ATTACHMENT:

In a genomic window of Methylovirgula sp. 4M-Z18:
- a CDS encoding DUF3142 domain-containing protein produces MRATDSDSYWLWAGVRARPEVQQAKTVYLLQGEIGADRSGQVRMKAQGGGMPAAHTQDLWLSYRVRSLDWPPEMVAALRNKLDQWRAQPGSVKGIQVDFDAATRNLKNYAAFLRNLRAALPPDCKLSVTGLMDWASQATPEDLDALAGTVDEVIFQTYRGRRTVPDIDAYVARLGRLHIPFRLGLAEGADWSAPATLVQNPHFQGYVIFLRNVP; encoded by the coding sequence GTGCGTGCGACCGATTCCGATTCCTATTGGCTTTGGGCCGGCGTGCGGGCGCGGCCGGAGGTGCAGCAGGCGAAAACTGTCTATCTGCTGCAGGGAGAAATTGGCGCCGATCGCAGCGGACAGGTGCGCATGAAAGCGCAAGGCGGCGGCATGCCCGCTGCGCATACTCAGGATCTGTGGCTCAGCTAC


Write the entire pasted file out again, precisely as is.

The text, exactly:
In a genomic window of Methylovirgula sp. 4M-Z18:
- a CDS encoding DUF3142 domain-containing protein produces MRATDSDSYWLWAGVRARPEVQQAKTVYLLQGEIGADRSGQVRMKAQGGGMPAAHTQDLWLSYRVRSLDWPPEMVAALRNKLDQWRAQPGSVKGIQVDFDAATRNLKNYAAFLRNLRAALPPDCKLSVTGLMDWASQATPEDLDALAGTVDEVIFQTYRGRRTVPDIDAYVARLGRLHIPFRLGLAEGADWSAPATLVQNPHFQGYVIFLRNVP; encoded by the coding sequence GTGCGTGCGACCGATTCCGATTCCTATTGGCTTTGGGCCGGCGTGCGGGCGCGGCCGGAGGTGCAGCAGGCGAAAACTGTCTATCTGCTGCAGGGAGAAATTGGCGCCGATCGCAGCGGACAGGTGCGCATGAAAGCGCAAGGCGGCGGCATGCCCGCTGCGCATACTCAGGATCTGTGGCTCAGCTAC